2020 Voter Guide
Posted on 16 Oct 2020
Early Voting Information
In-person early voting is available statewide from October 17th to the 30th. Unlike on Election Day, where you can only vote at your registered polling place, you can vote in-person or drop off your mail-in ballot at any early voting location in your municipality. You can look up your municipality’s early vote locations and times here.
Due to the pandemic, mail-in ballots will be made available to every eligible voter who requests one this year, no questions asked! You can either send in a paper application or use the state’s online vote by mail application system to request a ballot.
In order to avoid current issues with the Postal Service and ensure you have enough time to receive your ballot and send it back, the Secretary of State’s office recommends you submit your application no later than October 20. Applications for mail-in ballots MUST be received by October 28. Applications postmarked earlier but received after the deadline will not be accepted.
Ballots need to be postmarked no later than November 3 and must be back at your local election office no later than November 6. You can also drop off your ballot at any early voting location in your municipality from October 17th to the 30th (check locations and times here), or hand-delivered to your municipality’s election office or available drop-off locations anytime on or before Election Day. You can find the available drop-off locations and election office in your municipality here.
If you mailed your early ballot back and it was accepted by your local election office, then your ballot is considered to be cast and you can’t vote again. If your ballot never reached your local election office, or if it was rejected for some reason, you’re able to vote in person. You can track the status of your mail-in ballot here.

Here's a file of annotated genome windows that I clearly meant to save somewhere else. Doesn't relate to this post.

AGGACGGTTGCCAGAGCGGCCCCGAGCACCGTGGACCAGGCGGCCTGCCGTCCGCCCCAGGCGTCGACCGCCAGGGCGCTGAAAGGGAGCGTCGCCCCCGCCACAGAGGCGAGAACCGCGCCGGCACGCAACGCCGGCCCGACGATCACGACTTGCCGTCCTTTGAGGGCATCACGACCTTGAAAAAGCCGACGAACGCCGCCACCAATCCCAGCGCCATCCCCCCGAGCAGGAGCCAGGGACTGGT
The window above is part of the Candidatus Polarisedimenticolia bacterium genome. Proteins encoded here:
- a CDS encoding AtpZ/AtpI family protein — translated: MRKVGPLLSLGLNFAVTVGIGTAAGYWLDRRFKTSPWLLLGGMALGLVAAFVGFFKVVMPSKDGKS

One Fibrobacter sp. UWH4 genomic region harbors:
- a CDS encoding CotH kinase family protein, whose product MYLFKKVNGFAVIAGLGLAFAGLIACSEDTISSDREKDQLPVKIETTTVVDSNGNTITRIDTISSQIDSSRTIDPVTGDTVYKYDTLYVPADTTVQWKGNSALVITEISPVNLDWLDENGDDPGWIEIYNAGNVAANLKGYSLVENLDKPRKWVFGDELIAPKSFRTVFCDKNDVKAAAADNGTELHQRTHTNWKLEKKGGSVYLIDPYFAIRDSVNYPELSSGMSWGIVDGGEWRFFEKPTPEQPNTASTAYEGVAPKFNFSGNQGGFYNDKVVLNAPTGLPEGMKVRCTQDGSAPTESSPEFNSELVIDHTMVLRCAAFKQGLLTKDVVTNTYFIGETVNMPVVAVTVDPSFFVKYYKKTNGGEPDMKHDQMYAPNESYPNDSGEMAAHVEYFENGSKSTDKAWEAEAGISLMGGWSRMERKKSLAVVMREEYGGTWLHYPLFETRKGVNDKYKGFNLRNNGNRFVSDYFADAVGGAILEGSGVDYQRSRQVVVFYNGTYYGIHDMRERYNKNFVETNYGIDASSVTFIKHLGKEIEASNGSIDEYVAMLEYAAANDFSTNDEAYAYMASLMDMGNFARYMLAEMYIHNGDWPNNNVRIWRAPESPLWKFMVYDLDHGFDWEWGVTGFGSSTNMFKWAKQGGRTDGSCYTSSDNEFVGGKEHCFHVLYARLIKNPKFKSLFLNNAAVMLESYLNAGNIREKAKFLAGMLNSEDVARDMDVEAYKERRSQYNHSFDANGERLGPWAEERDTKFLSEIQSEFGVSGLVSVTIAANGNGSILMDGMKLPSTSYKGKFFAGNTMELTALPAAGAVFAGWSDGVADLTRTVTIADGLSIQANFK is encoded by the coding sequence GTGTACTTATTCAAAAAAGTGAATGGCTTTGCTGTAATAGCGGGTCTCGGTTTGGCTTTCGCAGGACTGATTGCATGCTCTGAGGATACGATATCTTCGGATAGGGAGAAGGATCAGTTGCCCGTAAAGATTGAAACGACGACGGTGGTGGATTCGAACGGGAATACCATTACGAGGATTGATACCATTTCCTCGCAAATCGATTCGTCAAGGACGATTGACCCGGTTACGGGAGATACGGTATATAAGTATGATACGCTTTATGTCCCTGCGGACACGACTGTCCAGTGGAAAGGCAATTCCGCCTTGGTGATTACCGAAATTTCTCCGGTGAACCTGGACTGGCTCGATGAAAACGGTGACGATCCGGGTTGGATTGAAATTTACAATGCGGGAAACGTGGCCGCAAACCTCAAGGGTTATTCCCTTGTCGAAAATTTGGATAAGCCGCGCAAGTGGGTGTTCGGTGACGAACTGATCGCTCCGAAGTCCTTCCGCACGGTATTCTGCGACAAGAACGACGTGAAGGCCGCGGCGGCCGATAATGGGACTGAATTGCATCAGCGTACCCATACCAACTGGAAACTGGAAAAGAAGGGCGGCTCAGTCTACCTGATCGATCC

This year’s election day is November 3rd, 2020. A word of caution: Election Day is the last day possible to cast your ballot, NOT the first. Polls must be open statewide from 7AM to 8PM, although municipalities are able to open as early as 5:45AM. If you are still in line to vote when the polls close at 8PM, stay in line! By law, you are allowed to cast your ballot.
Unlike early voting, you can only cast your ballot in-person at your designated polling place on Election Day. You can find your polling place here.
If, on Election Day, you find that you are not on the list at your address’s designated polling location, or something about your information is listed incorrectly, you have the right to cast a provisional ballot. Provisional ballots are sealed in an envelope and kept separately from other ballots until the voter’s eligibility can be determined. State law requires that local election officials resolve all provisional ballots within three days of a state or presidential primary and within twelve days of a state or local election. All provisional ballots are investigated and those found to be cast by eligible voters are counted.
If you require assistance filling out your ballot because of physical disability, inability to read or inability to read English, you may bring anyone of your choosing into the voting booth with you. You can also ask for two poll workers to assist you in marking your ballot (by law, they must be registered with two different political parties in order to assist voters).
Massachusetts does NOT require photo ID, but you may be asked to show proof of address at the check-in table if any of the below applies to you (the Secretary of State’s words, not ours):
- You are voting for the first time in Massachusetts in a federal election;
- You are an inactive voter;
- You are casting a provisional or challenged ballot;
- The poll worker has a reasonable suspicion that leads them to request identification.
For a full list of what qualifies as acceptable identification, you can click here.
If you feel that your right to vote has been violated in any way or that you have been prevented from casting your vote, call the Secretary of the Commonwealth’s Elections Division at 1-800-462-VOTE (8683).
Ballot Question 1